Another year, full of conflicts that hit Europe hard, has passed. In the shadow of the war waged in Ukraine, the Middle East went up in flames as well, amidst economic crises, a gruesome winter and a generally bleak outlook for 2024. The holidays were beyond doubt a moment of clarity for the most of us but right after New Year’s Eve, depressing headlines filled the cover pages again: many times over the festivities had to be canceled, or worse yet, not even Christmas trees were erected.
In most of the major European cities’ Christmas markets, concrete barricades and patrolling military-men were a given. We could easily say these little annoyances are customary nowadays but it would be wrong to normalize, let alone, to reference them as some sort of twisted victory of multiculturalism.
There were no fatal terrorist attacks this year during the holidays, but calling that a success would be deranged. There were still plans to attack the cathedral in Cologne, with three alleged plotters taken into custody which shows all the more that the danger is still here. And sadly there are plenty more phenomena that contribute to the disillusionment of European citizens.
Sobering is the attitude of the people of Berlin, who consider “less” (300) arrests at New Year’s Eve parties and “only a dozen” injured police officers a positive development. Not to mention that authorities had to set up checkpoints all over the city to prevent the gathering of disrupting groups of people who would otherwise have taken illegal fireworks to these open-air events. Still, hundreds of men – whose origins are officially deemed “unknown” – took part in a “fireworksfight” on Alexanderplatz.
By now, the failure of Wilkommenskultur is beyond doubt. The real question is when Europe will wake up and realize this – and how it will react. Because making mistakes is natural and understandable but keeping silent about them only makes problems worse. Still, seeing mainstream political communication, one has the impression that different sides are not talking about the same problem, and when they do, their representatives only acknowledge their own viewpoint, however distorted that is. A good example for that is the recent tragic sexual assault by immigrants against a 15-year-old girl. After the hearings at the criminal court in Hamburg, eight of the nine perpetrators were let free at first instance in November 2023. During the trial, experts cited the actions to be signs of togetherness and identity-creation among the group members.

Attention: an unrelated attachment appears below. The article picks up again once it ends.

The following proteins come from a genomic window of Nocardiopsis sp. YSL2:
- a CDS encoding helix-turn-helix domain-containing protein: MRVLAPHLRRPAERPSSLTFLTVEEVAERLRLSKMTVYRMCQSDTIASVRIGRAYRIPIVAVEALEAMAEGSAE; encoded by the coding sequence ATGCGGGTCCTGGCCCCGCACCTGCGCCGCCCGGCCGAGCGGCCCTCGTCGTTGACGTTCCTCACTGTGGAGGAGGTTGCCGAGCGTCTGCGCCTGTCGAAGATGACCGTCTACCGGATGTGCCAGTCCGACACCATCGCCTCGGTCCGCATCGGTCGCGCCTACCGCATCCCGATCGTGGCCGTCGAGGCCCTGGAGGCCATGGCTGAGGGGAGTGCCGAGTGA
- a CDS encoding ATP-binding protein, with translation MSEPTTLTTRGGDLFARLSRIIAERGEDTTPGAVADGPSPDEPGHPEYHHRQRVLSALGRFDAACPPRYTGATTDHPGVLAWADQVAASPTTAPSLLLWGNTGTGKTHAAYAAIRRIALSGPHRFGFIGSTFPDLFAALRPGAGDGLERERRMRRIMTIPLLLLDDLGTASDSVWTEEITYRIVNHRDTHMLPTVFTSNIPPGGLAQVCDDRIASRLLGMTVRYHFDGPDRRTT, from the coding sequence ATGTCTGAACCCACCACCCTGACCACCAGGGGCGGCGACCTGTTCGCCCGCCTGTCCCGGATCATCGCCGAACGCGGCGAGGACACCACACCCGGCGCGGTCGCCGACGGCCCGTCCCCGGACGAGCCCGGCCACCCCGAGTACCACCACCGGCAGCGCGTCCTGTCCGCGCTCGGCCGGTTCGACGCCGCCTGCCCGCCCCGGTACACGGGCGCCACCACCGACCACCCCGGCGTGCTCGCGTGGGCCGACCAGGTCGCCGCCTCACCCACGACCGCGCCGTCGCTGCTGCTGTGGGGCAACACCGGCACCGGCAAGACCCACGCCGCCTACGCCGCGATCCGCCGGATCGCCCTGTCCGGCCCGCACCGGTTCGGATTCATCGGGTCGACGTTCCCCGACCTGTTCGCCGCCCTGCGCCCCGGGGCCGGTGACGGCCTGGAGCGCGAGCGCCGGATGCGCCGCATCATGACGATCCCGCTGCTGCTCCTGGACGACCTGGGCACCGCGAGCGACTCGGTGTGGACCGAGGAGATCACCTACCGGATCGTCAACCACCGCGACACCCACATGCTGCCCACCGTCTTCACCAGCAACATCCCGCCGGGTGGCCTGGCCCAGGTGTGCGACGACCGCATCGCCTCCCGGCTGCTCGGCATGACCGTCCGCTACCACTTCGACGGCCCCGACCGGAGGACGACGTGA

Of course extreme examples can be found on each end of the spectrum: this article is not and cannot be an overarching description of the situation. There are a lot of different elements in a vast and complex system that is the interpretation of the world we live in: sensationalist media outlets, short-term political agenda, or the need of the average citizen to understand all this.
For the latter, it would be acceptable for everybody to cease daily news consumption in order to follow bigger developments on a monthly basis. If we did that, everybody could see that something is deeply wrong about European politics: there are towering problems concerning safety, security, society and welfare and yet, there is a complete lack of sensible answers to them. The left-wing liberal political elite barely notices the problems and hardships of the average European, and the right envisions the end of the world every week. In the Netherlands, controversial right-winger Geert Wilders and his Freedom Party won the snap elections, the extremist AfD party is on the rise in popularity in Germany, Marine Le Pen and her party are now one of the strongest ones in French politics.
All these shifts have come a good half year before the European elections. What kind of a turning point could this mean in questions concerning the war in Ukraine, the war in Gaza or the reform and enlargement of the European Union? What values are here stay still? Will there be anything left of the European idea?
Seeing that the United States is increasingly decoupling from the European Union and is acting according to its own agenda, while China is becoming a new hegemonic power in the East, alongside a Russia which still has its imperial mindset in place, European decision-makers had better face problems inside and outside of the EU and give realistic, well-grounded answers instead of empty promises and fateful wishful thinking. They could maybe do all this inside an alliance whose priorities, for once, are its member states and their population.
Because if they do not, Europe will once again become an incubator for both radical and extremist right-wing ideas and inept left-wing ideology. We have time and need for neither of those.
Have a happier new year, Europe!